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Since it began its various quantitative easing programs several years ago, the U.S. Federal Reserve has become one of the largest creditors to the United States federal government, funding around half of the massive amount of debt issued by the U.S. Treasury to sustain government spending at greatly elevated levels since 2009.
Having become such a large holder of the national debt, and because the nation’s central bank would be counted upon to be the government’s creditor of last resort, loaning money to the government at low interest rates that no one else will, the Fed has an obvious interest in anticipating how much new debt the federal government will generate in the future.
That’s the subject of the March 2014 Economic Letter produced by the Dallas branch of the Federal Reserve. Jason Saving, a senior research economist for the Fed, describes what the Fed expects will happen under current law, in both the short term and the long:
Over the next 10 years, annual deficits might be expected to gradually decline as the recession’s aftereffects increasingly enter the rearview mirror and the “targeted, timely and temporary” short-term stimulus measures intended to combat the recession fade to insignificance. This expectation would certainly be consistent with both 2013’s marked reduced deficit and expected declines in 2014 and 2015. Further, support for this view would be provided by the pickup in revenue from 60-year lows and measures—such as the recent two-year budget agreement—that, at least ostensibly, reduce annual deficits.
However, this outlook turns out not to be the case. After bottoming out at 2 percent of GDP during 2015–18, annual deficits are projected to rise with each succeeding year, reaching nearly 3.5 percent of GDP by 2023. The primary reasons: the retirement of baby boomers, which raises entitlement outlays (Social Security and Medicare), and an expectation that interest rates will rise sharply over the next decade, dramatically increasing U.S. borrowing costs.
What about further down the road? Under a “current law” scenario (under which Congress makes no adjustments to the existing policy environment), deficits would grow inexorably over time, rising to 6.4 percent in 2038, reaching 14.2 percent of GDP by 2088.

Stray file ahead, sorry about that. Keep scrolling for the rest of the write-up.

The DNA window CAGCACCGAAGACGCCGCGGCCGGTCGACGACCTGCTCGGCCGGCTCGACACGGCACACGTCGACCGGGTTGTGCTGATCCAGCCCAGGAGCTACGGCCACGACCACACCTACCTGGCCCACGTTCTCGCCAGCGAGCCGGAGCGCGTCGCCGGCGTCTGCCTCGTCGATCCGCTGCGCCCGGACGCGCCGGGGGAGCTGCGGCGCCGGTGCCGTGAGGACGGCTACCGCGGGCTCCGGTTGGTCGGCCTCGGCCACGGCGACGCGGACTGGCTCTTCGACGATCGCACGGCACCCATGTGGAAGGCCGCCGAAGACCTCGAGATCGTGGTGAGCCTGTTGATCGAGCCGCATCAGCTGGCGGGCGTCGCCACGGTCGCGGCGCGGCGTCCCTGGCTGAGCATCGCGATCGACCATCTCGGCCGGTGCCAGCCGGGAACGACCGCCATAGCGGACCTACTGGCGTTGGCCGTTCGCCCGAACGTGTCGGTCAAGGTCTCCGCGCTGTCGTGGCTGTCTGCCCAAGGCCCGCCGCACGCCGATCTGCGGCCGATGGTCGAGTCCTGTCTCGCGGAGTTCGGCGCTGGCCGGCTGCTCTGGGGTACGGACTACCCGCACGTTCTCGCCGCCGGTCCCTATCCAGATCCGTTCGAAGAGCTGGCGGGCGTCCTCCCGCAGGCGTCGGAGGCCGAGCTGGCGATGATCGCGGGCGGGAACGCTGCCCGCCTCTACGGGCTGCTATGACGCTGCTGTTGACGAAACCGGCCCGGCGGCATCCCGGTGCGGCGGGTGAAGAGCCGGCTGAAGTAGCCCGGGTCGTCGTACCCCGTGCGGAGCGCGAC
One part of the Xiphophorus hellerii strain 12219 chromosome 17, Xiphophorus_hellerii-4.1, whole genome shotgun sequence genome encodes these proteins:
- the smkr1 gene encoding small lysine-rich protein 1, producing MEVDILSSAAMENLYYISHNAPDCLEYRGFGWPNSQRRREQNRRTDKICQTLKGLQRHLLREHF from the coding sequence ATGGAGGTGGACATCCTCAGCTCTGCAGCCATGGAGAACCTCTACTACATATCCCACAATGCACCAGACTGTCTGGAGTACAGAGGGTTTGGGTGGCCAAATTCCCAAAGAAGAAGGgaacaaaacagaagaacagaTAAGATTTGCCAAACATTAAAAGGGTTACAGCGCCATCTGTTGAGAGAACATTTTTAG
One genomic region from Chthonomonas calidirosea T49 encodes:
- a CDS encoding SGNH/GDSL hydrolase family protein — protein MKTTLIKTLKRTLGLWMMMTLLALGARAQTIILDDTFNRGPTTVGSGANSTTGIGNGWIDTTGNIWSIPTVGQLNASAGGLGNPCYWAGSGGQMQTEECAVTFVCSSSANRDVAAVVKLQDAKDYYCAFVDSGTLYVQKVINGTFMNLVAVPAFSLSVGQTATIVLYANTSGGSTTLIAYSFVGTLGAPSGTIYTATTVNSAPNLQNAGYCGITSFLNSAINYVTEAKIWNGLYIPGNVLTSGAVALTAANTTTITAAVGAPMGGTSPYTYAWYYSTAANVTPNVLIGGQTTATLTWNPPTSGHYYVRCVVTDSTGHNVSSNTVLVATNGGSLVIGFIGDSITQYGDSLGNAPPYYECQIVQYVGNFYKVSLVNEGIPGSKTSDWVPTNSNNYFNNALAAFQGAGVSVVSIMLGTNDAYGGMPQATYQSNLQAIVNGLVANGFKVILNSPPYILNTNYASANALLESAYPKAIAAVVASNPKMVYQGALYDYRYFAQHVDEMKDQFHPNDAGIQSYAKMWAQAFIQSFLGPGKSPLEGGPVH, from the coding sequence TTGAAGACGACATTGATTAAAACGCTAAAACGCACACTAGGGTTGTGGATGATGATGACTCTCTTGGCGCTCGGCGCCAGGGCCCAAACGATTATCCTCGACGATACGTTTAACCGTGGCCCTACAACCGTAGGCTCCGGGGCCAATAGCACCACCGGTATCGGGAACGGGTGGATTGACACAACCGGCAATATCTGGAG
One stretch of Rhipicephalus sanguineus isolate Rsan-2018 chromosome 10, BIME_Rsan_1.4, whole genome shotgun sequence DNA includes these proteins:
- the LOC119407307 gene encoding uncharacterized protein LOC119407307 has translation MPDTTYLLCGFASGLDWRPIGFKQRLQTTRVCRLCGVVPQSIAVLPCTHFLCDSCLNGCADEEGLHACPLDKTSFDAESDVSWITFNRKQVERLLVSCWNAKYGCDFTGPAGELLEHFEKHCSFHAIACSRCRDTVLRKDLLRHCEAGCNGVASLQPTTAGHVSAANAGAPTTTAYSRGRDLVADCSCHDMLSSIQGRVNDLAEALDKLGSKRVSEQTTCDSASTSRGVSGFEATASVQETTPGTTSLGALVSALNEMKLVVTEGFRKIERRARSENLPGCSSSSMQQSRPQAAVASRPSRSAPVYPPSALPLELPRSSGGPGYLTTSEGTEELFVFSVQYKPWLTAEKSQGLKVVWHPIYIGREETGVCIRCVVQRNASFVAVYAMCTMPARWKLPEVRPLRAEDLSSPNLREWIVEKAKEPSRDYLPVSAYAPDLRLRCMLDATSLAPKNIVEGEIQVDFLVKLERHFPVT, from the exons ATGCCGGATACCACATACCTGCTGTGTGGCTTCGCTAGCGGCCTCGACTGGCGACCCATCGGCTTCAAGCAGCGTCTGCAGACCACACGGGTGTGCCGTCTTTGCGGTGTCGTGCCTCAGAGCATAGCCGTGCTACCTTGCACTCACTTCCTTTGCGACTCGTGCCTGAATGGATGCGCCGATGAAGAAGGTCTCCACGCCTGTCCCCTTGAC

Saving produces the following chart to show how deep the hole dug by running persistent deficits year after year becomes, as a percentage share of GDP:
Saving also identifies the main drivers for those ever increasing annual federal budget deficits:
Entitlement spending would grow at roughly the same pace over that period, driven mainly by the interplay of an aging population with ever-more-expensive medical technology. This is no coincidence, because it is precisely this growth in entitlement programs (and to a lesser extent a sizable increase in interest payments) that causes long-term deficits to soar.
Saving then describes the economic impact of running up the national debt through those ever increasing budget deficits (emphasis ours):
The accumulation of historically high federal fiscal deficits over a prolonged period is significant for at least three reasons. First and perhaps most obviously, large and growing deficits directly increase the interest payments required to service them, requiring sacrifices (or higher taxes) elsewhere. Second, an abundance of economic research illustrates that increased borrowing eventually “crowds out” competing demands for capital from private investment, relegating the economy to a lower growth path. Future generations will face a lower standard of living than they would otherwise experience. Finally, carrying a higher stock of debt makes it more difficult for government to respond appropriately when the next recession occurs. Indeed, this was precisely the situation faced by the U.S. after running historically unprecedented peacetime deficits during 2001–08.
These are all points that we’ve emphasized here at the MyGovCost blog for quite some time. It’s just really nice to see that at least one person at the Fed gets it!